I have a problem in that I get a lot of questions in my head, and I’m not satisfied with the answer. The more I know, the more I realize that I don’t know anything about anything. What started as a simple question, “We celebrate the moon landing so much, but how did the astronauts get back to their crewmate orbiting the moon in the command module?” lead to reading and watching countless hours of material about our universe, and the exploration of our close neighbors. The answer I read and even watching this fascinating footage (or just view it below) of apollo 17 leaving the moon wasn’t good enough. I guess what I really desired was not an answer to my question, but the knowledge and ability to answer the question (myself). I surprised myself (and my family) when I went to the Smithsonian and I was pulling all this knowledge out that I had been storing away for the last few years. It was a thrilling and rewarding experience.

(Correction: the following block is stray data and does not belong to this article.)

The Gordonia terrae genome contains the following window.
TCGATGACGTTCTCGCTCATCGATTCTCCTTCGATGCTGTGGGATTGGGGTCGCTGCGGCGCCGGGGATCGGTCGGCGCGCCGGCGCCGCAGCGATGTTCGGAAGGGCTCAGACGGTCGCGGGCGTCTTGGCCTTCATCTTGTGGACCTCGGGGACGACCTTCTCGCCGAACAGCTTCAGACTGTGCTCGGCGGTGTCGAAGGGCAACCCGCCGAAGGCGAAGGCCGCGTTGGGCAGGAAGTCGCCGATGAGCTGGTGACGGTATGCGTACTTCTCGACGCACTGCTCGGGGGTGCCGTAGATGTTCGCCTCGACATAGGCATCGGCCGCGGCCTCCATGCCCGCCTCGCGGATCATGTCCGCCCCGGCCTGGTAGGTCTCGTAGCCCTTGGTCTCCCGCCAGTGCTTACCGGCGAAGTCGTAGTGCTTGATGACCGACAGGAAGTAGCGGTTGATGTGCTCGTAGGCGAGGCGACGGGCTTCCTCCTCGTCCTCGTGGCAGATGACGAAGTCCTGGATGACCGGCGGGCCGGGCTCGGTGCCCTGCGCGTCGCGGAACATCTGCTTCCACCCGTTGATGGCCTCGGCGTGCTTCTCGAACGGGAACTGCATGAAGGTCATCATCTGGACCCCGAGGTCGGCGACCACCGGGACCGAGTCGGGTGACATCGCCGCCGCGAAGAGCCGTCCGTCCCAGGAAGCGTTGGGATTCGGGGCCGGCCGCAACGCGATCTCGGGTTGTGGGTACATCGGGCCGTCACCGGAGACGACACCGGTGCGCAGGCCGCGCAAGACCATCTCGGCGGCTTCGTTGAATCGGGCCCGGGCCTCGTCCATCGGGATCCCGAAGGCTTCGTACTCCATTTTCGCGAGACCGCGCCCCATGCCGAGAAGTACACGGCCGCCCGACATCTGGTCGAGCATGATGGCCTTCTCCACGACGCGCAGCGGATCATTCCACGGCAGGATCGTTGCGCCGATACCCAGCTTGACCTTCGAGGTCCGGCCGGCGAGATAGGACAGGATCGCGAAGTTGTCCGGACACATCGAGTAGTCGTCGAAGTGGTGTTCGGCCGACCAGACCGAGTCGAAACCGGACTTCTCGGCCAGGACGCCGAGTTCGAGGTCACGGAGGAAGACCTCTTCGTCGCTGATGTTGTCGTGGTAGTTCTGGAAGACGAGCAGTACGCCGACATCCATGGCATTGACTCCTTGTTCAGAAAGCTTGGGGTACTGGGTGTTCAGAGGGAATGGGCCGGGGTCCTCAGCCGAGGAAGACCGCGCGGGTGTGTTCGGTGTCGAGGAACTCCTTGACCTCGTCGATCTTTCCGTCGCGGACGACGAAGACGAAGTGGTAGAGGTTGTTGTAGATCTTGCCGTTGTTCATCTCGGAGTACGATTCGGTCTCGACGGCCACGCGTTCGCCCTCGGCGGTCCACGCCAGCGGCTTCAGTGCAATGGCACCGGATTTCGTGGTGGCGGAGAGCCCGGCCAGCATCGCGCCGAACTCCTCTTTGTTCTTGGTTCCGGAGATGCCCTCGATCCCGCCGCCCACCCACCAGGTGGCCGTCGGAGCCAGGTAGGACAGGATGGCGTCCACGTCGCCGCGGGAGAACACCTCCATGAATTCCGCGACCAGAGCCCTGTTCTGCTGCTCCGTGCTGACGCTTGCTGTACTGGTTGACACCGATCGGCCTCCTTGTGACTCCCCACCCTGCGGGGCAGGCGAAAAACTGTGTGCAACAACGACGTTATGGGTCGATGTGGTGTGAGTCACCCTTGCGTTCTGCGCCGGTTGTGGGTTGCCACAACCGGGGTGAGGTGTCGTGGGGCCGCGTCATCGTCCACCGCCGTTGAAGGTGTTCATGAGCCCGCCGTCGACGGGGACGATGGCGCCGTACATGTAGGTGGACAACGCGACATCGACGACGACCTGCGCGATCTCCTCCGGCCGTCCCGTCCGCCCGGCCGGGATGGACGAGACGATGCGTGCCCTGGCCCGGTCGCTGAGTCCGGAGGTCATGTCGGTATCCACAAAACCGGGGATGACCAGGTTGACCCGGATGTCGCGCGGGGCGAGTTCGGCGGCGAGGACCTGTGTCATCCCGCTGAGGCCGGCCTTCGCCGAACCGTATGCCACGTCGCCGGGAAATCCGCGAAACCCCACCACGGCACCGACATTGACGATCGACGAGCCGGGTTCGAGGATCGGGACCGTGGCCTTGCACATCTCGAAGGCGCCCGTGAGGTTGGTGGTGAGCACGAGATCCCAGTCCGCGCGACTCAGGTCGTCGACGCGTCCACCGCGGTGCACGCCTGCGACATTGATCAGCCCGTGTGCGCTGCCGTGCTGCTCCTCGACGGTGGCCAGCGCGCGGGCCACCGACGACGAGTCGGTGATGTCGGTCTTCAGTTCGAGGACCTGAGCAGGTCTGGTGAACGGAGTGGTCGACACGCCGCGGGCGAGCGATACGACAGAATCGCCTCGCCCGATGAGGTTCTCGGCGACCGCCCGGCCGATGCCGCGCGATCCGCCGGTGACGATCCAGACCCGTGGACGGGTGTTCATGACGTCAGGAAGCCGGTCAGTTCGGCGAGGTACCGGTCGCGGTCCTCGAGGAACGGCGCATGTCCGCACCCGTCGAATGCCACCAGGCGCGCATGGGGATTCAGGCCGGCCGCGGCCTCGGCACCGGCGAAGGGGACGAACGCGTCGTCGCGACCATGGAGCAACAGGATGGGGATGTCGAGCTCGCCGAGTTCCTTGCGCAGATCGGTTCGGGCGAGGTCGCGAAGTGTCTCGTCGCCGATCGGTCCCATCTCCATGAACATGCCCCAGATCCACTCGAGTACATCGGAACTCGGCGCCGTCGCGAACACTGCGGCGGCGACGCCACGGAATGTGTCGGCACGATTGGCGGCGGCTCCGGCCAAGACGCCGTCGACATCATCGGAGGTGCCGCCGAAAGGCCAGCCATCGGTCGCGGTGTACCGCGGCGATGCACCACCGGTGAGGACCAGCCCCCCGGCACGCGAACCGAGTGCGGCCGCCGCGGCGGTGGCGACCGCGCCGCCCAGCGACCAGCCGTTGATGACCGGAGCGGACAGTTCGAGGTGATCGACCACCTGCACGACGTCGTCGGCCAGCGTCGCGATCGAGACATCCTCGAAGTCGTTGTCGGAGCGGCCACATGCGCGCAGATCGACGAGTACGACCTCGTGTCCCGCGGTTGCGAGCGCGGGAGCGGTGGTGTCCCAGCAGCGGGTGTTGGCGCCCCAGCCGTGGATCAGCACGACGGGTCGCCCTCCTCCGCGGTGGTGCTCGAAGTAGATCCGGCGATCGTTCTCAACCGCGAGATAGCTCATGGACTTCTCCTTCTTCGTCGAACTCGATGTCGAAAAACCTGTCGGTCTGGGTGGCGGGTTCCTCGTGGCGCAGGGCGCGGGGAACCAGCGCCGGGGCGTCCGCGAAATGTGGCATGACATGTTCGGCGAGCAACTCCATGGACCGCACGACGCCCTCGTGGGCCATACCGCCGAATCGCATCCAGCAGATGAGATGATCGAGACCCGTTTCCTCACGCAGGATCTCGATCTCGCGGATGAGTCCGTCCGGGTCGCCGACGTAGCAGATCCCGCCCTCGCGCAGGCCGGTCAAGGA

This is why after listening to our first lecture and finding out a great deal of this class is student discretionary, I was thrilled. I’ve always approached school in this way, weather my instructors liked it or not. My physical science class was really my time to learn about space. Was it practical? It seems not. You can get by in life by just knowing what you need to know, and you might even do exceptionally well and make a great living. I did not get an A in physical science, but I think I learned more than at least some of the people who did get A’s. I think thirsting for knowledge so you can have answers leads to making the world a better place and solving problems. They can’t teach it in school because it hasn’t been figured out yet.In the grand scheme of things, it’s more important to be a great learner than it is to be a great student. Traditional education would sometimes have us believe differently, but I say let’s break from tradition. Don’t ever let school get in the way of your education.